Essay On Gender Roles In Bobbie Ann Mason's Shiloh

588 Words3 Pages
“A man’s job is to earn money; a woman’s job is to look after the home and family”. The definition of how a man or a woman should act have recently been redefined by society. Males were supposed to be the strong, dominant figures, in the workplace, providing for their families while females should be the submissive figures, managing the cleaning, cooking and the children. The balance of culture would have been disrupted had anyone drifted away from these definitions. In the 1980’s, a man playing housewife was ludicrous, and a woman being the sole provider for the family was considered outlandish. In Bobbie Ann Mason’s “Shiloh”, conflict arises when expectations based on gender are not satisfied by the characters. In the beginning, Leroy held the typical masculine role while Norma Jean held the feminine role. Now that the roles have switched, Mason reveals this to the readers by exhibiting Norma Jean to be the man, by pursuing higher education classes, and by her life revolving around working out.
One of the key roles that Mason shows the change of gender roles is that Norma Jean is always working out. In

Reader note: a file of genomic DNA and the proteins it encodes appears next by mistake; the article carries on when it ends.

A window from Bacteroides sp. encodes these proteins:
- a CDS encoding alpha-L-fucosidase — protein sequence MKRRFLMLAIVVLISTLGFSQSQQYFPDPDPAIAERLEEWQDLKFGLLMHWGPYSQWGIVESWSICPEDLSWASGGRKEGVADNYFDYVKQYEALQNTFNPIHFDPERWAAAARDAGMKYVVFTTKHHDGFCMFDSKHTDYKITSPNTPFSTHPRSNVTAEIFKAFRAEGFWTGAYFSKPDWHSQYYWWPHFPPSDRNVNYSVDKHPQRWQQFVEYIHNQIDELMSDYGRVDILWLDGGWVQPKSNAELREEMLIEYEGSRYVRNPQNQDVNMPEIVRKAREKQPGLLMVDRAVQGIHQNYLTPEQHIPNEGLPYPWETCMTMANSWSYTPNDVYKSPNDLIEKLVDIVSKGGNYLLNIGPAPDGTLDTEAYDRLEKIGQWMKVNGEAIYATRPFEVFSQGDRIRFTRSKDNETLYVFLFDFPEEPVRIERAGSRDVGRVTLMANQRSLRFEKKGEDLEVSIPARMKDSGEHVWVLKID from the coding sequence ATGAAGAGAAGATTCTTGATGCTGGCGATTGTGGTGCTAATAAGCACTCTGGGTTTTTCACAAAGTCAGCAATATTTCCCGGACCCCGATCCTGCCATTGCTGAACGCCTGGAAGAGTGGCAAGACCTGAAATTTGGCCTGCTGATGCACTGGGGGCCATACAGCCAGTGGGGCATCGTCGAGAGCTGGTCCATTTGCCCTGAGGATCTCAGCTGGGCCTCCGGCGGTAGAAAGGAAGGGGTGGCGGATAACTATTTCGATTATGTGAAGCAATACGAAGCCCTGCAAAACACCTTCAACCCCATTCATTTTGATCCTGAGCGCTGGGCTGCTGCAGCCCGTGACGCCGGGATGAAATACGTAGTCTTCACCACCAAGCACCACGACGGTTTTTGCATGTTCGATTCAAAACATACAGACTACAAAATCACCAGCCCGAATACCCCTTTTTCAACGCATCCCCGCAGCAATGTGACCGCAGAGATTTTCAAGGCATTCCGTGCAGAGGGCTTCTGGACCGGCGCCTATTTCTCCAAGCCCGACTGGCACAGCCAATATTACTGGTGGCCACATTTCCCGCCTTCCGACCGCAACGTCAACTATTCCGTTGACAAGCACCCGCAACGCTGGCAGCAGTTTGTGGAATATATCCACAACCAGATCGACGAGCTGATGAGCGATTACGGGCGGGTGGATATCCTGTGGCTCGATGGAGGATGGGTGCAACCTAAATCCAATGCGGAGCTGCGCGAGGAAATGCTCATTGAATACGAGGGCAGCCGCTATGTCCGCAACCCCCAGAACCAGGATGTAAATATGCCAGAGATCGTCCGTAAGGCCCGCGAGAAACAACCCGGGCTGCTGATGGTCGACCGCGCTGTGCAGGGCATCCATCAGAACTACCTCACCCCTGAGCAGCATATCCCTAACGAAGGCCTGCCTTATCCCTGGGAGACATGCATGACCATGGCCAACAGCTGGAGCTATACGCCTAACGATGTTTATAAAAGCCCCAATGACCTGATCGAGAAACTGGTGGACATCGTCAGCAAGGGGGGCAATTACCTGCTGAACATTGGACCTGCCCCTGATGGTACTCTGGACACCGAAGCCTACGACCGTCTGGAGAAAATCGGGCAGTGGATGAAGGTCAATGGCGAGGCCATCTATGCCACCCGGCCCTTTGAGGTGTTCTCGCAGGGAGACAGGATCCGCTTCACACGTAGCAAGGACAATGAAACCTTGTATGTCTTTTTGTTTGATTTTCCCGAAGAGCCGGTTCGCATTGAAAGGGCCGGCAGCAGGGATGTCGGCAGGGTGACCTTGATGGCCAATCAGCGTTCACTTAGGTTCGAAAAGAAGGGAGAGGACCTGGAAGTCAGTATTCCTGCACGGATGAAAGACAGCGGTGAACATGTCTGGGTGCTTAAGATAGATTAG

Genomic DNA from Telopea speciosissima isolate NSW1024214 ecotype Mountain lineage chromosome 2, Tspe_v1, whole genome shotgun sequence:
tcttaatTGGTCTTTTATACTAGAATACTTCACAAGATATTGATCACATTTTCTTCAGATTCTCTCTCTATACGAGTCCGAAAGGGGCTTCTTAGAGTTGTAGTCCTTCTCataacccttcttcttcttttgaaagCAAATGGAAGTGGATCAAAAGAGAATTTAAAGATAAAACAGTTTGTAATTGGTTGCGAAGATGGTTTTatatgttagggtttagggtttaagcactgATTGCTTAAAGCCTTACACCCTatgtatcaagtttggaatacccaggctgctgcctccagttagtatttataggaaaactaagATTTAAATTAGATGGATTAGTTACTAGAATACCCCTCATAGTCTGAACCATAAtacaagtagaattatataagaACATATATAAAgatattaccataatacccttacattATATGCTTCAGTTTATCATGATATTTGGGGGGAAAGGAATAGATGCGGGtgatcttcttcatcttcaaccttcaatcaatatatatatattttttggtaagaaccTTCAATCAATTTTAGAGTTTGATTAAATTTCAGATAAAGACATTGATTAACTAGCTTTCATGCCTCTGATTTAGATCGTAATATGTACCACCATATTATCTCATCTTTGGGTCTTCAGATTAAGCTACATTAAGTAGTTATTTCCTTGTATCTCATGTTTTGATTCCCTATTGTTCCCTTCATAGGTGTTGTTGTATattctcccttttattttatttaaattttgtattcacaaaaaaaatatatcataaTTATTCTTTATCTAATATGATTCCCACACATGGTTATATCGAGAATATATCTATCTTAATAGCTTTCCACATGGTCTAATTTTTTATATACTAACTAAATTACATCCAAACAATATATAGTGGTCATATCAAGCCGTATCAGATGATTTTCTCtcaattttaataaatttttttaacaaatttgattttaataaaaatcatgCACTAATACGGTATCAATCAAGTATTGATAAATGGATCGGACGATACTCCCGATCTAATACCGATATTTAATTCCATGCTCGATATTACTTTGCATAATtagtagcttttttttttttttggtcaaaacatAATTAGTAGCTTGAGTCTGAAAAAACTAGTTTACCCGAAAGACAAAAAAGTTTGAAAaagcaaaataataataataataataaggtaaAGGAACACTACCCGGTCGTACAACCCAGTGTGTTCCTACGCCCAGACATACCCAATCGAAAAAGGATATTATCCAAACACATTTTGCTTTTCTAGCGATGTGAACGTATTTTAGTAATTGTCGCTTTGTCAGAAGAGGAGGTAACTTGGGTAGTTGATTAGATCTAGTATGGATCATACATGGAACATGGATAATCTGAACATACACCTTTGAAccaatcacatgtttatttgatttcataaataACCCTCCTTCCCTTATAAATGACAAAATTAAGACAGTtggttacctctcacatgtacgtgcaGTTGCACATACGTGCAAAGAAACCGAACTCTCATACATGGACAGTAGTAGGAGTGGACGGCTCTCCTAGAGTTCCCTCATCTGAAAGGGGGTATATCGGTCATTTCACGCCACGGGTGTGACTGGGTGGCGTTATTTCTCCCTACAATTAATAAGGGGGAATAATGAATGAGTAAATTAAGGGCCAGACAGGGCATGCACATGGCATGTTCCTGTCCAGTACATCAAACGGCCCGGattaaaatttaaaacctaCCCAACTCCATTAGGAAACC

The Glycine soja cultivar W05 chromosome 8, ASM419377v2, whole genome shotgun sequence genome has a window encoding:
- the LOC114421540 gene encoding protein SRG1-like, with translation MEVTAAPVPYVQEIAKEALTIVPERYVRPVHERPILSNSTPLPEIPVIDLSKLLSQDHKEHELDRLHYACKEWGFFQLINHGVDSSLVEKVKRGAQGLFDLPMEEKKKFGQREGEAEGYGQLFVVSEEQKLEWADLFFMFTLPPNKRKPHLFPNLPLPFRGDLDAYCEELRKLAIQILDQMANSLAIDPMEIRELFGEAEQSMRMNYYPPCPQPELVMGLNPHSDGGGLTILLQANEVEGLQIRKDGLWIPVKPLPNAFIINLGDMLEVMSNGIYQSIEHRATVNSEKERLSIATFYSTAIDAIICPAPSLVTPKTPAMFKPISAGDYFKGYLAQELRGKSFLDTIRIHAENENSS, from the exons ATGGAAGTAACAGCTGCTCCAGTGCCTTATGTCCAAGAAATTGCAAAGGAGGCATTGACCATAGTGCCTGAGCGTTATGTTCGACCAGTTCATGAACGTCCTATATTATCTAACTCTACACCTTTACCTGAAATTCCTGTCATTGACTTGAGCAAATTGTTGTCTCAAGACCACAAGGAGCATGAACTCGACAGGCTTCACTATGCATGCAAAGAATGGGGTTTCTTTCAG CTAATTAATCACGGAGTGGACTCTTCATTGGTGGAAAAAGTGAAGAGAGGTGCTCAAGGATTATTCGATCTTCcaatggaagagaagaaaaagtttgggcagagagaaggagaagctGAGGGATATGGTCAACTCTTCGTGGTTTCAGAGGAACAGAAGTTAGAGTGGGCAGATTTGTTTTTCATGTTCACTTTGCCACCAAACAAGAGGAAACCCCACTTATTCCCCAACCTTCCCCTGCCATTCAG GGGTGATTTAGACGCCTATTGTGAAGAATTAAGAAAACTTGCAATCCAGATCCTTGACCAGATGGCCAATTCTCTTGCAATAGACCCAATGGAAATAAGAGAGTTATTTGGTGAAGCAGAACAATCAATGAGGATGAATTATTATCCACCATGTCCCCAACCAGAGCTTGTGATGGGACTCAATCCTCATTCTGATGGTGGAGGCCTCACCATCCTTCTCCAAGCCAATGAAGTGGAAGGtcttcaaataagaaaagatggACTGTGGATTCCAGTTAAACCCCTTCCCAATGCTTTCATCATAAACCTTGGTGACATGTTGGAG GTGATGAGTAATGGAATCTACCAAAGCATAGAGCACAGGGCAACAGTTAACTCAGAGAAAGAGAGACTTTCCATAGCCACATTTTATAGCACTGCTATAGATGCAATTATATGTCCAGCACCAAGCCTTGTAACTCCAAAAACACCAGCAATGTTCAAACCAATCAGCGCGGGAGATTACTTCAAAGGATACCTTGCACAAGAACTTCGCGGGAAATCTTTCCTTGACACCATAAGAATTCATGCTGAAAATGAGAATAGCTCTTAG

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Although Norma Jean was a woman, she was ultimately being the man of the house throughout the entire story. One of the ways that she was the man, is by having an official paying job outside of the home at the Rexall Drugstore. According to the Civilian Labor Force by Sex Chart, in 1982, the percentage of women in the work force was 43.3 while the men were at 56.7. At this time, it was becoming normal for women to be obtaining higher paying jobs. Another hint that Mason secretly revealed is that she was listing jobs for Leroy to go out and get. She says that he could get a job as a guard at the Union Carbide, get on at the lumberyard, or do a little carpenter work since he wants to build so bad (649). Men were supposed to be the ones that had orders for the wife to do, not vice
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